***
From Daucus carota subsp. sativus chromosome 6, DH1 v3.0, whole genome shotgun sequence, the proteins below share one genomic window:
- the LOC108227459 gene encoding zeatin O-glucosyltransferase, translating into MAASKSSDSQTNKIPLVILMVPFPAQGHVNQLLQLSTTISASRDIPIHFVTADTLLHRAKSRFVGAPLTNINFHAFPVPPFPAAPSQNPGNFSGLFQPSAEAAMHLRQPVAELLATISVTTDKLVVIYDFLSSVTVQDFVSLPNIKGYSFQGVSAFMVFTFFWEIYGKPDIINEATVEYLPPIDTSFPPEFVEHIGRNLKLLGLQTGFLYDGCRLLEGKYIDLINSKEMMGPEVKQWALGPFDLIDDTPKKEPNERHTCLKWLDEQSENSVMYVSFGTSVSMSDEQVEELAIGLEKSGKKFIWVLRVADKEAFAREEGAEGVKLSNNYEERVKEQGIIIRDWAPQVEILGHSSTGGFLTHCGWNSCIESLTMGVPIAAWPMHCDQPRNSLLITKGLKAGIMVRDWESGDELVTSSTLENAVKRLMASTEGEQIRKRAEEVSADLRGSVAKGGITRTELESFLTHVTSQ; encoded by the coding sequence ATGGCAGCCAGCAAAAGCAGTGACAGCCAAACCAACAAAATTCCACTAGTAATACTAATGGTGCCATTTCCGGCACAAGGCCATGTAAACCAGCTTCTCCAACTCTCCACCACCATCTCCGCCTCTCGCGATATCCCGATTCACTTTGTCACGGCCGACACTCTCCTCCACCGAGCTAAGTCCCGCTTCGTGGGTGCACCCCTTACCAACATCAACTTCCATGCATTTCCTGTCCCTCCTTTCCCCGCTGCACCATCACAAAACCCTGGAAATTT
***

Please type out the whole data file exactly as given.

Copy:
From Daucus carota subsp. sativus chromosome 6, DH1 v3.0, whole genome shotgun sequence, the proteins below share one genomic window:
- the LOC108227459 gene encoding zeatin O-glucosyltransferase, translating into MAASKSSDSQTNKIPLVILMVPFPAQGHVNQLLQLSTTISASRDIPIHFVTADTLLHRAKSRFVGAPLTNINFHAFPVPPFPAAPSQNPGNFSGLFQPSAEAAMHLRQPVAELLATISVTTDKLVVIYDFLSSVTVQDFVSLPNIKGYSFQGVSAFMVFTFFWEIYGKPDIINEATVEYLPPIDTSFPPEFVEHIGRNLKLLGLQTGFLYDGCRLLEGKYIDLINSKEMMGPEVKQWALGPFDLIDDTPKKEPNERHTCLKWLDEQSENSVMYVSFGTSVSMSDEQVEELAIGLEKSGKKFIWVLRVADKEAFAREEGAEGVKLSNNYEERVKEQGIIIRDWAPQVEILGHSSTGGFLTHCGWNSCIESLTMGVPIAAWPMHCDQPRNSLLITKGLKAGIMVRDWESGDELVTSSTLENAVKRLMASTEGEQIRKRAEEVSADLRGSVAKGGITRTELESFLTHVTSQ; encoded by the coding sequence ATGGCAGCCAGCAAAAGCAGTGACAGCCAAACCAACAAAATTCCACTAGTAATACTAATGGTGCCATTTCCGGCACAAGGCCATGTAAACCAGCTTCTCCAACTCTCCACCACCATCTCCGCCTCTCGCGATATCCCGATTCACTTTGTCACGGCCGACACTCTCCTCCACCGAGCTAAGTCCCGCTTCGTGGGTGCACCCCTTACCAACATCAACTTCCATGCATTTCCTGTCCCTCCTTTCCCCGCTGCACCATCACAAAACCCTGGAAATTT